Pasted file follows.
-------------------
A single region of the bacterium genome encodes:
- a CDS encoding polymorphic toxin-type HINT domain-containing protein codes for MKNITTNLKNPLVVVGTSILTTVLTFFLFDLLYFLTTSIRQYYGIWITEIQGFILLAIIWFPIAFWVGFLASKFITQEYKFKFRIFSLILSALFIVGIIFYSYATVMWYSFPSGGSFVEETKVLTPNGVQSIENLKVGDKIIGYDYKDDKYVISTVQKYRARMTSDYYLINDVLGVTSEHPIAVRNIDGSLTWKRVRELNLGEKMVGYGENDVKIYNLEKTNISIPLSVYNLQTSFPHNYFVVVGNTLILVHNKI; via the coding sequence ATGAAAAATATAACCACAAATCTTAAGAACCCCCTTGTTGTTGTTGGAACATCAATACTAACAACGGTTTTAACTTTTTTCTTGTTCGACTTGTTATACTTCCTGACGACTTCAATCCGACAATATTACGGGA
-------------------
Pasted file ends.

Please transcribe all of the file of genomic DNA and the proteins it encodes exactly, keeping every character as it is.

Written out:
A single region of the bacterium genome encodes:
- a CDS encoding polymorphic toxin-type HINT domain-containing protein codes for MKNITTNLKNPLVVVGTSILTTVLTFFLFDLLYFLTTSIRQYYGIWITEIQGFILLAIIWFPIAFWVGFLASKFITQEYKFKFRIFSLILSALFIVGIIFYSYATVMWYSFPSGGSFVEETKVLTPNGVQSIENLKVGDKIIGYDYKDDKYVISTVQKYRARMTSDYYLINDVLGVTSEHPIAVRNIDGSLTWKRVRELNLGEKMVGYGENDVKIYNLEKTNISIPLSVYNLQTSFPHNYFVVVGNTLILVHNKI; via the coding sequence ATGAAAAATATAACCACAAATCTTAAGAACCCCCTTGTTGTTGTTGGAACATCAATACTAACAACGGTTTTAACTTTTTTCTTGTTCGACTTGTTATACTTCCTGACGACTTCAATCCGACAATATTACGGGA